Baby vaccines
Baby vaccines: tips to keep everything going good

Vaccines: smiling or making faces can help reduce pain

A study conducted by the University of California at Irvine (UCI) and published in the journal “Emotion” found that smiling or grimacing could reduce pain at the injection site by up to 40%: a piece of good news for children, who often have trouble getting bites.


How do we explain the benefit of this trick?? It seems that it would reduce the physiological responses induced by the stress felt when faced with needles by lowering the body's heart rate, knowing that smiling has already been shown to improve responses to stress. “When faced with pleasure or distress, humans create remarkably similar facial expressions by raising the cheeks, stimulating the eye muscles, and showing the teeth. », Explains Professor Sarah Pressman, principal investigator of the study. “We have found that these movements, as opposed to a neutral expression, are beneficial in reducing stress and discomfort. "

A simple method to make the injection less unpleasant

As for grimacing, that facial expression known to occur naturally during stress and pain shares some of the same facial action characteristics as smiling. The study involved 231 people (adults) who reported distress in response to a 25 gauge needle, the same one used in a typical flu shot. These were divided into several groups to hold either a sincere smile called a "Duchenne smile", a classic smile, a grimace, or a neutral expression while receiving an injection of saline solution. Researchers helped them set up these expressions with chopsticks placed in the mouth in different ways.


Their heart rate and electrodermal activity were collected continuously alongside the self-reports of pain, emotion, and distress at the sting. People in the Duchenne smile and grin group reported that the injection hurt half as much as those in the “neutral” group, indicating that these facial expressions can make a positive difference and improve pain experienced from a needle. Duchenne's smile was also associated with a significantly lower heart rate. "Our study shows a simple, free, and clinically meaningful method to make the injection less excruciating," notes Prof. Pressman.


She concludes: “She concludes, "Given the many conditions of pain and anxiety that we encounter in medical practice, we hope that a smile will help directly enhance pain reduction." strategies that will result. through better experiences for patients. "Note that the researchers did not specify whether this process could be applied during blood tests, which is a sensitive and difficult situation for patients suffering from "hate phobia," or the so-called irrational fear.. of needles while waiting for scientists are developing a vaccination process that would do without it completely.

An interesting avenue to suggest to our children (for babies, it will take a few years…) for their future vaccines.

Baby vaccines: tips to make sure everything goes well on the big day

We play down the appointment with the pediatrician

Vaccines are good for children! They help train and structure their immune system by building antibodies to fight disease. If we panic too much at the idea of ​​the injection, don asks the dad or a loved one to take over: the stress is communicative and the child may feel our anxiety.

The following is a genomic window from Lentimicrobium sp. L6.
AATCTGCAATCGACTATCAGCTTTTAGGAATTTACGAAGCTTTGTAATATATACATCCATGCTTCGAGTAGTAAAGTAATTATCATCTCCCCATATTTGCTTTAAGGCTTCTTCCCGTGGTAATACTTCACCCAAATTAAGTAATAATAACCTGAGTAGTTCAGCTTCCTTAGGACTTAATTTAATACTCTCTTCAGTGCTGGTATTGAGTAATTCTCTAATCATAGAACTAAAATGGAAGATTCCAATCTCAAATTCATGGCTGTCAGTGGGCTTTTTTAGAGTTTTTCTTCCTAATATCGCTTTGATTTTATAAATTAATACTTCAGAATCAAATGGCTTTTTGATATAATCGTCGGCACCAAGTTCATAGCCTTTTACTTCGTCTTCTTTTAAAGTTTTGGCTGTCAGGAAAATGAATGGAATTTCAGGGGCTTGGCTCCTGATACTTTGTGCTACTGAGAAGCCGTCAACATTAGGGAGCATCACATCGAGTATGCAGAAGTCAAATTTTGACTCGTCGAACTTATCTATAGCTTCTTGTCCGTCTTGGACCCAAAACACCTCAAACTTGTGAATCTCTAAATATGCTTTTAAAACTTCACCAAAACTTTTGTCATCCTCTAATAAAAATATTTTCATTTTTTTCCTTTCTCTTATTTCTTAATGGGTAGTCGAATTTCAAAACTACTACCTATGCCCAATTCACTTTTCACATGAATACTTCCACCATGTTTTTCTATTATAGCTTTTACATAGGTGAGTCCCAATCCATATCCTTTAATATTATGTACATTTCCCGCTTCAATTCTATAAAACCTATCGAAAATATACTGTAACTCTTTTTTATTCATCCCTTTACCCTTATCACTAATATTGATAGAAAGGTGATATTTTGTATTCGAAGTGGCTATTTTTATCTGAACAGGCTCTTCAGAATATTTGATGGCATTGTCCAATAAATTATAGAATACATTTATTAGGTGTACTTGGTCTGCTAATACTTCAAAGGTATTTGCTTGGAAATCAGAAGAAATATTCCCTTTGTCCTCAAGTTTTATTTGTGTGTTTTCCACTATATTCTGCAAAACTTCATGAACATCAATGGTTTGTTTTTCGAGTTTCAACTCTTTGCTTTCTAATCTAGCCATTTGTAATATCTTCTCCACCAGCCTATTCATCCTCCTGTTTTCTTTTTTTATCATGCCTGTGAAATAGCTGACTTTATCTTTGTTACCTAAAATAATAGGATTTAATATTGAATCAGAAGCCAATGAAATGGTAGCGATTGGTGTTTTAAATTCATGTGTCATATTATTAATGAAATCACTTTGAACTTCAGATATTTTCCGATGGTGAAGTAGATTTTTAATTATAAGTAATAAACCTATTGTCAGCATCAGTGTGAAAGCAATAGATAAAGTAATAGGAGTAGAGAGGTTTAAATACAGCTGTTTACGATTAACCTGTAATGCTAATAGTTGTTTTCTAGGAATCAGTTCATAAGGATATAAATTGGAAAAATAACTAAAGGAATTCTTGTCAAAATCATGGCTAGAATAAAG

I make sure my baby is not sick

Runny nose, slight fever, diarrhea… are small symptoms that do not formally contraindicate vaccination. However, for his comfort, it is best to postpone the appointment for a few days, time to make sure that a major illness does not emerge on the horizon.

Namely: no vaccine recommended will aggravate a mild illness that has already been declared. On the contrary, a vaccine-like Prevenar, against pneumococci, helps reduce the number of ear infections


We choose the time of the pediatrician appointment

If hungry or tired, the baby will have a harder time coping with this little ordeal. You must therefore choose the day and time of the appointment carefully, without forgetting to take into account the waiting time that there may be with some doctors.

As much as possible, we avoid having to run, both before and after the consultation. Baby will surely need comfort and calm to recover from his emotions.


We explain to him what awaits him

Even if he is very small, he can understand. We explain to him what the doctor is going to do, telling him that it may not be very pleasant, but that we are there. Our soft voice will comfort him!


We use pain-relieving tips

To anticipate the possible pain associated with the sting, the application of a numbing cream or patch (such as Emla, for example), one or two hours before the appointment, may be effective. Products are available on prescription in pharmacies. Some doctors or pharmacists recommend giving baby sugar water instead.

We do not forget his blanket!

Soft toy, soft toy, favorite toy ... a familiar object will always reassure him. The pacifier, if he has one, is also to slip into his things.

Just before the consultation, you can give her a bottle of sugar water, then the pacifier: sucking, associated with the intake of sugar, will stimulate the production of endorphins, hormones with soothing and analgesic properties.

Source: ncbi.nlm.nih.gov (National Center for Biotechnology Information)

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